At The Farm and Fisherman in Philadelphia last week, it wasn’t just the bloody beet steaks that were a hit. I especially enjoyed the lamb ribs. I don’t recall ever seeing lamb ribs on a grocery shelf before, let alone a restaurant menu, but it makes sense: lambs must have ribs, which could only mean we are meant to eat them.
I decided I had to cook this myself for Sunday night dinner. But where to find the lamb ribs? I tracked them down at Whole Foods, where I had to speak with the butcher as they weren’t on the shelf. The Farm and Fisherman served their ribs sumac crusted, but I was unable to find sumac and was only offered moderate encouragement, so I decided to go a different route. I found this New York Times recipe, which I used as a base, straying somewhat for creative ownership.
Recipe after the jump.
Serves 6 (Or 4, for leftovers!)
3lbs of lamb ribs (approx 2x racks)
4x cloves garlic, crushed
1tbs thyme leaves
1tbs rosemary, chopped
Pre-heat oven to 250 degrees. Remove as much excess fat as possible from the back of the ribs, being careful not to cut off the meat (if you don’t get it all, not to worry, the fat will fall right off once it’s cooked).
Season the ribs with the garlic, thyme, rosemary and salt. Cook in the oven in a baking pan for 3hrs, turning once. Remove from oven and let cool slightly, slice up the rack to create individual ribs, and prepare a grill at low-medium heat — I have an infra-red grill which worked fine; using a coal grill would give you that extra something; a broiler would do the trick too.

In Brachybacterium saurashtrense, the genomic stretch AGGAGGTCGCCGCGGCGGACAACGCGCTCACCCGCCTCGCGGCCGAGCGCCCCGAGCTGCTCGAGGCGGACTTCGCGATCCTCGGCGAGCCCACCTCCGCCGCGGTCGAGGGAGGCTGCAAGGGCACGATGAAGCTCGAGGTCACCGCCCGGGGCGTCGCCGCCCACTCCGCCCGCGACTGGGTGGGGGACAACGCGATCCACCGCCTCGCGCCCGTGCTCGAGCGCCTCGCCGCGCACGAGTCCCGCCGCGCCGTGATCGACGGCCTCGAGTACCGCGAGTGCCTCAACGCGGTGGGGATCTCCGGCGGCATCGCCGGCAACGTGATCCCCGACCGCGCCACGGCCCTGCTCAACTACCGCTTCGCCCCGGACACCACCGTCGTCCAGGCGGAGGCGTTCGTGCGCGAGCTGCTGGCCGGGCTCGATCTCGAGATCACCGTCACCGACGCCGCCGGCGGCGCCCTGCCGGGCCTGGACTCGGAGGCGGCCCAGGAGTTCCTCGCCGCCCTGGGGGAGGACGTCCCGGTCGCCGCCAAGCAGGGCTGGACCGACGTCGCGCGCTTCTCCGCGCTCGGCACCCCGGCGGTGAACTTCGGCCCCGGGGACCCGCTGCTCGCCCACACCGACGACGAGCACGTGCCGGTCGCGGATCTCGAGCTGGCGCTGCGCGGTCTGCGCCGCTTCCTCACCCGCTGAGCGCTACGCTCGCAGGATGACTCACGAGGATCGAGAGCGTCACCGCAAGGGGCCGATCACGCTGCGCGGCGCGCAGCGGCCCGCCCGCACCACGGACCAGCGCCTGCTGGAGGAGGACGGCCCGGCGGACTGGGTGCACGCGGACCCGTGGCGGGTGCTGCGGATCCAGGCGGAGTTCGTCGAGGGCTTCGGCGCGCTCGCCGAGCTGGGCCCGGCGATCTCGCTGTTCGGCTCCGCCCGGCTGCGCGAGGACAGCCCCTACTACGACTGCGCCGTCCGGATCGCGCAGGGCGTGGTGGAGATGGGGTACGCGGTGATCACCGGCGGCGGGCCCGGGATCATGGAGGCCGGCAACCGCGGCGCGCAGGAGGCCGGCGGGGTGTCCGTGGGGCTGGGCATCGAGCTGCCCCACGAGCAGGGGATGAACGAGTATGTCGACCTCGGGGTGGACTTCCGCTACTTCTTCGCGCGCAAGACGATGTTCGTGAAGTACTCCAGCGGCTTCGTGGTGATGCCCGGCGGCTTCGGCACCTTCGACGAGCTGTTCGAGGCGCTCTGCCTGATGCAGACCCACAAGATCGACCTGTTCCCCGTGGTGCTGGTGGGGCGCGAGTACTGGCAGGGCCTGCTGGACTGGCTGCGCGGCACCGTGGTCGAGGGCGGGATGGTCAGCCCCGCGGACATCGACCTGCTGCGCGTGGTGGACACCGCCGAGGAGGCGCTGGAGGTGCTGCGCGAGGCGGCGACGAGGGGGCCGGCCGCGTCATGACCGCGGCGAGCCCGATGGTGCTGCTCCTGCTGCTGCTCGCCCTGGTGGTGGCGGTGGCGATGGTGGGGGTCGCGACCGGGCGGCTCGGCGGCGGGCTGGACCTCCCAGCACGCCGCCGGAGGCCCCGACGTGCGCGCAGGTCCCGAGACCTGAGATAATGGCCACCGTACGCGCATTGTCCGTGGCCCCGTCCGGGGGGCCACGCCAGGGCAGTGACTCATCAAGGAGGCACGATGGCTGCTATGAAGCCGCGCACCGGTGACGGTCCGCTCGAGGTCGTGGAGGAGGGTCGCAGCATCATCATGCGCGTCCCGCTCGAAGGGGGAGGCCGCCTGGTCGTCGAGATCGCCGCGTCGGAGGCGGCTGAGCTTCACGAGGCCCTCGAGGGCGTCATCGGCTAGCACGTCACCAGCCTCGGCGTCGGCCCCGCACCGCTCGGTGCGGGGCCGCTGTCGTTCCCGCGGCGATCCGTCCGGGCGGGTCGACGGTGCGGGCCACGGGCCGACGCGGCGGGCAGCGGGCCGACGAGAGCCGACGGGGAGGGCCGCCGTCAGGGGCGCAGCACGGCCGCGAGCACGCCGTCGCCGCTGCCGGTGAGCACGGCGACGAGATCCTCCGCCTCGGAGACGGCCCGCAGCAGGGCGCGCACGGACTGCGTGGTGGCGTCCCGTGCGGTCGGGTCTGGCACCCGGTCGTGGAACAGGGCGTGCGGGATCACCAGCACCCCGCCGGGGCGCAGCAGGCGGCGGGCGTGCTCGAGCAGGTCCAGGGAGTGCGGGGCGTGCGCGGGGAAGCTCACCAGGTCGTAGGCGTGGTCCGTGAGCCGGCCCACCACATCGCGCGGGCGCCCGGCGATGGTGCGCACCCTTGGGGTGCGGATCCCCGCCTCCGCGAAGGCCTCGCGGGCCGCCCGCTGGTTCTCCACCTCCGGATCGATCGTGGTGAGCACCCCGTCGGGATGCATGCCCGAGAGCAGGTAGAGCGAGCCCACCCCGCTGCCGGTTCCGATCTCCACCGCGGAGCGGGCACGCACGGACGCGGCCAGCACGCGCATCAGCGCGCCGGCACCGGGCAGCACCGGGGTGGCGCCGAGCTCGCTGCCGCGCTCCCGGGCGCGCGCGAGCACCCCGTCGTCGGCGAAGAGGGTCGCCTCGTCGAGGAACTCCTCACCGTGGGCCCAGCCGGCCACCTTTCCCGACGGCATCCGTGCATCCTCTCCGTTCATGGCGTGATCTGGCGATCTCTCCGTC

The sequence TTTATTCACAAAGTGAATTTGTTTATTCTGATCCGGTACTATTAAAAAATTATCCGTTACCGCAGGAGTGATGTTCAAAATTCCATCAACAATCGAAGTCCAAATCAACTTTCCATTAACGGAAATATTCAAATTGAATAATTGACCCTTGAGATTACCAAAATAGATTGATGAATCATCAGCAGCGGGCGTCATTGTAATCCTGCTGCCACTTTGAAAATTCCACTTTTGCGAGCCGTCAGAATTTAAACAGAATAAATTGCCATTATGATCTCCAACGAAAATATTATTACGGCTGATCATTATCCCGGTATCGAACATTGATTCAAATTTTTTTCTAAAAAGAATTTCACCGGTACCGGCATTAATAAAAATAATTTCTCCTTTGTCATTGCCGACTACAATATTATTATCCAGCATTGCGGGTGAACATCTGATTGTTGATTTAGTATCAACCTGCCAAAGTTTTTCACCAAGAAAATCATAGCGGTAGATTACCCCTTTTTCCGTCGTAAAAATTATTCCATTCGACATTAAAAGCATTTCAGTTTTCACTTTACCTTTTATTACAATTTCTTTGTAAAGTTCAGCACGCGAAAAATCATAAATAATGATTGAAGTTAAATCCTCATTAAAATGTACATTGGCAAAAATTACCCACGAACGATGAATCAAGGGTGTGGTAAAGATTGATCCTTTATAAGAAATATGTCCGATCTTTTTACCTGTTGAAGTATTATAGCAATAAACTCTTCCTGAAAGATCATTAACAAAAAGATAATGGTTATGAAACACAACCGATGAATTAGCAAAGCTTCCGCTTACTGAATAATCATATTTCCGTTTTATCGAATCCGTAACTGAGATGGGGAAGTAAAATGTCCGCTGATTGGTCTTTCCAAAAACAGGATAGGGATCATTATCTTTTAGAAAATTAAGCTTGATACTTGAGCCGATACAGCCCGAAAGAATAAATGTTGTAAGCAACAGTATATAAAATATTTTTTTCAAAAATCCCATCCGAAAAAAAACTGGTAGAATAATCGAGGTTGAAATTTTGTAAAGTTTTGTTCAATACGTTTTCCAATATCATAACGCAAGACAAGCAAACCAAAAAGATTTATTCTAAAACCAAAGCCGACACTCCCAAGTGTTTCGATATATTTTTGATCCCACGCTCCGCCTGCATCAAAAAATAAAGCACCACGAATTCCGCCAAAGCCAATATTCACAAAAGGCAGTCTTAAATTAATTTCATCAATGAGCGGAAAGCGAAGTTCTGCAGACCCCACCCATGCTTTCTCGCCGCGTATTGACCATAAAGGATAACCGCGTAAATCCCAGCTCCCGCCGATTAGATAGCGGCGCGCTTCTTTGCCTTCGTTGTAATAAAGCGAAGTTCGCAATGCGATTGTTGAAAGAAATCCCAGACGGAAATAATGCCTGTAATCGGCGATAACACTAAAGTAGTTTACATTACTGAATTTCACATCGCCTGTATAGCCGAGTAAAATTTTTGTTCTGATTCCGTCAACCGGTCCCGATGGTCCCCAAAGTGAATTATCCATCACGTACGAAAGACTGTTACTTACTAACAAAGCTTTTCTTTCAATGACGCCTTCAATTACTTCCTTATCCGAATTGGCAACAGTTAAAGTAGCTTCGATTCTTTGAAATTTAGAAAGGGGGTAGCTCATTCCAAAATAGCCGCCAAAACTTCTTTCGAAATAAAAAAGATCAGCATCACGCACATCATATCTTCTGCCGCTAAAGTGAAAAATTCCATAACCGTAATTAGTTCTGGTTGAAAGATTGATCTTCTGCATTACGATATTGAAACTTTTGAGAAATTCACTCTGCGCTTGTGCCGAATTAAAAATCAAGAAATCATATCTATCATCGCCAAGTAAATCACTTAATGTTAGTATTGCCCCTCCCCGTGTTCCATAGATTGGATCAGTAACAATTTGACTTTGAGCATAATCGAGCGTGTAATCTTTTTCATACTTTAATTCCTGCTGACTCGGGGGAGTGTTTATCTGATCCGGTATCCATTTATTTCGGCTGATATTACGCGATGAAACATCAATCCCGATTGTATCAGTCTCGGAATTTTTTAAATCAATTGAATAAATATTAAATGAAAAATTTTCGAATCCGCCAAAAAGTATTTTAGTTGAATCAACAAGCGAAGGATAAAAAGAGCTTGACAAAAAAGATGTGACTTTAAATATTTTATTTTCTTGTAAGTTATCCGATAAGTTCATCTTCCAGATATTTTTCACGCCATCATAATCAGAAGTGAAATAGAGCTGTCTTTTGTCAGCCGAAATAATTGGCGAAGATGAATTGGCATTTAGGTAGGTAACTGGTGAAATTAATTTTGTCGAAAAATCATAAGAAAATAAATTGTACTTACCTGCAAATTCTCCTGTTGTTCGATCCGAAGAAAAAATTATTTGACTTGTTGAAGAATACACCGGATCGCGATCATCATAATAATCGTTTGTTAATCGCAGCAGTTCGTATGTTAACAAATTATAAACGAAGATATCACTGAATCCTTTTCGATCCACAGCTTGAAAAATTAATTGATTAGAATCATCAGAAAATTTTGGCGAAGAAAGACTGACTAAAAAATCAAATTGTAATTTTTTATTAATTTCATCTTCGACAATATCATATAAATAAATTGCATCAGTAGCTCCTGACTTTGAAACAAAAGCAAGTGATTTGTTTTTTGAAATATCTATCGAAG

1 cup of honey
1/2 cup of white wine vinegar
2tbs red pepper flakes
1tbs fennel seeds
1tbs freshly ground black pepper
Heat the honey and vinegar in a heavy saucepan, reduce by half. Add the red pepper flakes, fennel seeds and pepper. Keep on the stove for a further one minute.
Place the lamb ribs on the grill and brush with the glaze, turning at least once to coat each side. No more than 5 minutes.
The lamb fell right off the bone, just like you’d expect from pork or short ribs, with the grilling and glazing providing a nice little kick to the tender meat. I served with double-fried chips, a perfect compliment to a perfect rack.